# Partial Differential Equations/Answers to the exercises

Partial Differential Equations
 ← The Malgrange-Ehrenpreis theorem Answers to the exercises

## Chapter 1

### Exercise 1

The general ordinary differential equation is given by

$\forall x \in B : F(x, u(x), \overbrace{u'(x), u''(x), \ldots}^\text{arbitrarily but finitely high derivatives}) = 0$

for a set $B \subseteq \mathbb R$. Noticing that

$u'(x) = \partial_x u(x), u''(x) = \partial_x^2 u(x), \ldots$

, we observe that the general ordinary differential equation is just the general one-dimensional partial differential equation.

### Exercise 2

Using the one-dimensional chain rule, we directly calculate

$\partial_t u(t, x) = \partial_t g(x + ct) = c g'(x + ct)$

and

$\partial_x u(t, x) = \partial_x g(x + ct) = g'(x + ct)$

Therefore,

$\partial_t u(t, x) - c \partial_x u(t, x) = c g'(x + ct) - c g'(x +ct) = 0$

### Exercise 3

By choosing

$h(t, x, z, p, q) = p - cq$

, we see that in our function $h$ first order derivatives suffice to depict the partial differential equation. On the other hand, if $h$ needs no derivatives as arguments, we have due to theorem 1.4 (which you may have just proven in exercise 2) that for all continuously differentiable functions $g : \mathbb R \to \mathbb R$

$\forall (t, x) \in \mathbb R^2 : h(t, x, g(x + ct)) = 0$

Since we can choose $g$ as a constant function with an arbitrary real value, $h$ does not depend on $z$, since otherwise it would be nonzero somewhere for some constant function $g$, as dependence on $z$ means that a different $z$ changes the value at least in one point. Therefore, the one-dimensional homogenous transport equation would be given by

$h(x, t) = 0$

and there would be many more solutions to the initial value problem of the homogenous one-dimensional transport equation than those given by theorem and definition 1.5.

## Chapter 2

### Exercise 1

Let $n \in \{1, \ldots, d\}$ and $(t, x) \in \mathbb R \times \mathbb R^d$ be arbitrary. We choose $B = [0, t]$ and $O = (-R, R)$ for an arbitrary $R > |x_n|$ and apply Leibniz' integral rule. We first check that all the three conditions for Leibniz' integral rule are satisfied.

1.

Since $f \in \mathcal C^1(\mathbb R \times \mathbb R^d)$, $f$ is continuous in all variables (so therefore in particular in the first), and the same is true for the composition of $f$ with any continuous function. Thus, as all continuous functions of one variable are integrable on an interval,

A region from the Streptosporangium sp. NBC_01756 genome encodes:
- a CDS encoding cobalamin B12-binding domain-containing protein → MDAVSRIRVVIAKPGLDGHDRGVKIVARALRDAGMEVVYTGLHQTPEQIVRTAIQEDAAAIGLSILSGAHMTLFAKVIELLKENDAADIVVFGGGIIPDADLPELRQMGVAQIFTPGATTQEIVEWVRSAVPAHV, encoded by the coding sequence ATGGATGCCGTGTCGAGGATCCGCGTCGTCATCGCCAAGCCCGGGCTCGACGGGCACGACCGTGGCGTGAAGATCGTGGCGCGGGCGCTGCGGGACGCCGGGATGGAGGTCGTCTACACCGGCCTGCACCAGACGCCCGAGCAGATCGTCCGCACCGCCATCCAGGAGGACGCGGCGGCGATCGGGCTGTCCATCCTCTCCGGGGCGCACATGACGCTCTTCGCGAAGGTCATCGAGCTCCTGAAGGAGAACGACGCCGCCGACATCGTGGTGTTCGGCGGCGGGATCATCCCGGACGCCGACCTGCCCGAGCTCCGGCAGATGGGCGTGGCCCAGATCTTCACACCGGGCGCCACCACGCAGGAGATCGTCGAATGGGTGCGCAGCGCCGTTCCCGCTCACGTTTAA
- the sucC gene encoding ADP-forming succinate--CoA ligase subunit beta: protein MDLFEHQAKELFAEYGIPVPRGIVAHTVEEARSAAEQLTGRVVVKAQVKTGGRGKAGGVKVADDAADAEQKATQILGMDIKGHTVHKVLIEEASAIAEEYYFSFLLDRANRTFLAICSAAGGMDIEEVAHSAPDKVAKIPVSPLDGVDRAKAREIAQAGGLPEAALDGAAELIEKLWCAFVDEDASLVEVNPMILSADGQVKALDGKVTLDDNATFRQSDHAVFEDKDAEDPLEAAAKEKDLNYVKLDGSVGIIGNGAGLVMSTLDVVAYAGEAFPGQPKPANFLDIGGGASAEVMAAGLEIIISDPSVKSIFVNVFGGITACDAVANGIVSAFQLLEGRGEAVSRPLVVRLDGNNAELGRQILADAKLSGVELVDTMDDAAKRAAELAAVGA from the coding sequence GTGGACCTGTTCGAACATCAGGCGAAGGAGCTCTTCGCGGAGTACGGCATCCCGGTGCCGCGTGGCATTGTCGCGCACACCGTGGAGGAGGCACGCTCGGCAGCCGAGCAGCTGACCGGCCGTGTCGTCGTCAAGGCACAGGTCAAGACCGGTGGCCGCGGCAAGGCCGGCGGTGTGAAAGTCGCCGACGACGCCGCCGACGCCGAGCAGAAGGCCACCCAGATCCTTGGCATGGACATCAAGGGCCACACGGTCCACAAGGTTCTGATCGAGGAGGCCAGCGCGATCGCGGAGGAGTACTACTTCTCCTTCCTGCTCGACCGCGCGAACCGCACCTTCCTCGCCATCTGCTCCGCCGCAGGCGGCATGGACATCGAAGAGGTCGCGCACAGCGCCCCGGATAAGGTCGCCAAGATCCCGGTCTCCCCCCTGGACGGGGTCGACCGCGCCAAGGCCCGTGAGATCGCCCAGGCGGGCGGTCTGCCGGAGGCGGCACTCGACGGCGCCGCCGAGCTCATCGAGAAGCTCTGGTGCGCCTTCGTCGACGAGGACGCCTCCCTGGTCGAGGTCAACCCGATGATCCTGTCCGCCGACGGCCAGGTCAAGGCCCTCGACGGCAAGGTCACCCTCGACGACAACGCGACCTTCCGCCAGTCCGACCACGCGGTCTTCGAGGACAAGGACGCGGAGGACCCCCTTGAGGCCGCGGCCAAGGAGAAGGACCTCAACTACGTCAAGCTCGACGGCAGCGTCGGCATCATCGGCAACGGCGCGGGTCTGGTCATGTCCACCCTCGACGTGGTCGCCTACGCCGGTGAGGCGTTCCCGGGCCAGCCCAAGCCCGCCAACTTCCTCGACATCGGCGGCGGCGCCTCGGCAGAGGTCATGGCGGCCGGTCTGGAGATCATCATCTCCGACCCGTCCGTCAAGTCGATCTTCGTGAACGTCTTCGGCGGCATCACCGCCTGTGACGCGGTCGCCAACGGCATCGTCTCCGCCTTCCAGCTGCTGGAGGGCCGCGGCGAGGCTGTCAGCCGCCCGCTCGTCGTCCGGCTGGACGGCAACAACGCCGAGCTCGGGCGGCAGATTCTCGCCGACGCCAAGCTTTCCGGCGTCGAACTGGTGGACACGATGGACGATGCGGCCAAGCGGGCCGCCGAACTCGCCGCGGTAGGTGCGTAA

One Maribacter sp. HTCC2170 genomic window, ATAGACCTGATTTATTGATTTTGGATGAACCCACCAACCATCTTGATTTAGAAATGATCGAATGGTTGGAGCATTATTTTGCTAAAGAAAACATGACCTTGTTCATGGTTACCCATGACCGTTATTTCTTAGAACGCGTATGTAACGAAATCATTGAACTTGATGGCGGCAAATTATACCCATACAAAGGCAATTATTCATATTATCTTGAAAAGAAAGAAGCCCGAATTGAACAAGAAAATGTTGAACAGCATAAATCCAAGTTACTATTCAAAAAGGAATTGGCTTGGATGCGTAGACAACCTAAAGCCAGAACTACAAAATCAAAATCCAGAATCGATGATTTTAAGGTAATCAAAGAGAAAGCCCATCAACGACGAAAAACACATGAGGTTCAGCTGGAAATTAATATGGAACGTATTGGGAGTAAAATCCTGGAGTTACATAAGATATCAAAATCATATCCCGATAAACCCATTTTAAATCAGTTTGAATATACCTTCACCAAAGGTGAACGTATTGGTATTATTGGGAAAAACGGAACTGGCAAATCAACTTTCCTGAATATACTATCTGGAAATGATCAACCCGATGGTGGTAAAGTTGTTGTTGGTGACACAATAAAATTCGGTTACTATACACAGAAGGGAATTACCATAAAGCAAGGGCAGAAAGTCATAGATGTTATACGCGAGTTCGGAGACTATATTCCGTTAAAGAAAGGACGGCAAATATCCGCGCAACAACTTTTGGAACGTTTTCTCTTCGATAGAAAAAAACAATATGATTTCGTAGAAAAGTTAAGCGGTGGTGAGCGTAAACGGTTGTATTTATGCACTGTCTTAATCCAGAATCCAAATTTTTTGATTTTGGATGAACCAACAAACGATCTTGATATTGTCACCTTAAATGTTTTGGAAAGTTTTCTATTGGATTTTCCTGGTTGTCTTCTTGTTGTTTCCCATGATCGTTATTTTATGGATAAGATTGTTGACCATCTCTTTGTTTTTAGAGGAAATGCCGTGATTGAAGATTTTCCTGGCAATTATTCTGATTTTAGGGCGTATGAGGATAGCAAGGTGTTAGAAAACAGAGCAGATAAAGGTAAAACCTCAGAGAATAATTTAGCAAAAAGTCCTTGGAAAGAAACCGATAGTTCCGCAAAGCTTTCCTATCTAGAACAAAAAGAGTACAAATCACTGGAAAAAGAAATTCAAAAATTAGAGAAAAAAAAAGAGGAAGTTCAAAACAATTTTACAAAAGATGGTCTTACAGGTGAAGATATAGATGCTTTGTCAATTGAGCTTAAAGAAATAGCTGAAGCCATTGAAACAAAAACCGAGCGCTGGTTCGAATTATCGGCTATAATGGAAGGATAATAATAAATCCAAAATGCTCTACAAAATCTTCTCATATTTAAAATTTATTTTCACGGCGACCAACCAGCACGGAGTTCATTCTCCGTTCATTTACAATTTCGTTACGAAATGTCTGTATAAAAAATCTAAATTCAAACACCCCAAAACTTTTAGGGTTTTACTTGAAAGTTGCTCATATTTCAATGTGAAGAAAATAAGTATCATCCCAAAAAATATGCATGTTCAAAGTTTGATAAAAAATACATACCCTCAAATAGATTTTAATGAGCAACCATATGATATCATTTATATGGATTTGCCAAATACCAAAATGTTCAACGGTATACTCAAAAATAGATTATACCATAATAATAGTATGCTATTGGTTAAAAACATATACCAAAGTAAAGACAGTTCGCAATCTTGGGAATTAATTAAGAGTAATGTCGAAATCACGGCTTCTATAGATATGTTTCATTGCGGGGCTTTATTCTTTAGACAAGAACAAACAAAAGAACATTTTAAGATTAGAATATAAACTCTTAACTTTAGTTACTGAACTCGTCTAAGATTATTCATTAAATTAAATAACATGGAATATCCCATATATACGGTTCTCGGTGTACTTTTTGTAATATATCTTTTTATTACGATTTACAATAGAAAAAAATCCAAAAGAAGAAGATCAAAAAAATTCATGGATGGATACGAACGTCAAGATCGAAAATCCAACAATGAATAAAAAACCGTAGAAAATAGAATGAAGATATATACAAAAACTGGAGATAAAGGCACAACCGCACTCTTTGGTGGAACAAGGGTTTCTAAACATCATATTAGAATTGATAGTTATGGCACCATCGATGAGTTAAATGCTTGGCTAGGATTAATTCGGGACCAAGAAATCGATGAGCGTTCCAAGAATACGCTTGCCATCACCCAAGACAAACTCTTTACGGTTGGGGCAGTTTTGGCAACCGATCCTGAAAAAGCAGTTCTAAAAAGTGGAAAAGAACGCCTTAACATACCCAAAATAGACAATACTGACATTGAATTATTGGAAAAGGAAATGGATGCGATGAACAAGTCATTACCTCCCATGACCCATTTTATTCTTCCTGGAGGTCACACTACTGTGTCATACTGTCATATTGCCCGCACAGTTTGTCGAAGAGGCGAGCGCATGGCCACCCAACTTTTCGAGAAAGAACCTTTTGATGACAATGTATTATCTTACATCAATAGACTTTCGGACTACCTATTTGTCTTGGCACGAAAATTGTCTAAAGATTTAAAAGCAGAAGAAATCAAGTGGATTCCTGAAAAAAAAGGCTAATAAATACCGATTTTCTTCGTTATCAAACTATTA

$\int_0^t f(s, y + \mathbf v (t - s)) ds$

exists for all $y = (y_1, \ldots, y_n, \ldots, y_d)$ such that $y_n \in O$ (in fact, it exists everywhere, but this is the requirement of Leibniz' rule in our situation).

2.

$f$ was supposed to be in $\mathcal C^1(\mathbb R^2)$, which is why

$\frac{d}{dy_n} f(s, y + \mathbf v (t - s)) \overset{\text{chain rule}}{=} \partial_{x_n} f(s, y + \mathbf v (t - s))$

exists for all $s \in B$ and all $y = (y_1, \ldots, y_n, \ldots, y_d)$ such that $y_n \in O$ (in fact, it exists everywhere, but this is the requirement of Leibniz' rule in our situation).

3.

We note that $O = (-R, R) \subset [-R, R]$. Therefore, also $O \times B \subset [-R, R] \times B =: K$, where $K$ is compact. Furthermore, as $\partial_{x_n} f$ was supposed to be continuous (by definition of $\mathcal C^1(\mathbb R \times \mathbb R^d)$ and

$\frac{d}{dy_n} f(s, y + \mathbf v (t - s)) \overset{\text{chain rule}}{=} \partial_{x_n} f(s, y + \mathbf v (t - s))$

is continuous as well as composition of continuous functions, also the function $\partial_{x_n} f(s, y + \mathbf v (t - s))$ is continuous in $s$ and $y_n$. Thus, due to the extreme value theorem, it is bounded for $(s, y_n) \in K$, i. e. there is a $b \in \mathbb R$, $b > 0$ such that for all

$\left| \partial_{x_n} f(s, y + \mathbf v (t - s)) \right| < b$

for all $y = (y_1, \ldots, y_n, \ldots, y_d)$ such that $y_n \in O$, provided that $y_1, \ldots, y_{n-1}, y_{n+1}, \ldots, y_d$ are fixed. Therefore, we might choose $g(s) = b$ and obtain that

$\forall \left| \partial_{x_n} f(s, y + \mathbf v (t - s)) \right| < |g(s)| \text{ and } \int_B |g(s)| ds = tb < \infty$

Now we have checked all three ingredients for Leibniz' integral rule and thus obtain by it:

$\partial_{x_n} \int_0^t f(s, y + \mathbf v(t - s)) ds = \int_0^t \partial_{x_n} f(s, y + \mathbf v(t - s)) ds$

for all $y = (y_1, \ldots, y_n, \ldots, y_d)$ such that $y_n \in O$. Setting $y = x$ gives the result for $x$.

Since $n \in \{1, \ldots, d\}$ and $(t, x) \in \mathbb R \times \mathbb R^d$ were arbitrary, this completes the exercise.

### Exercise 2

\begin{align} \partial_t g(x + t \mathbf v) &= \begin{pmatrix}\partial_{x_1} g (x + t \mathbf v) & \cdots & \partial_{x_d} g (x + t \mathbf v) \end{pmatrix} \mathbf v & \text{by the chain rule} \\ &= \mathbf v \cdot \nabla_x g (x + t \mathbf v) & \end{align}
Partial Differential Equations
 ← The Malgrange-Ehrenpreis theorem Answers to the exercises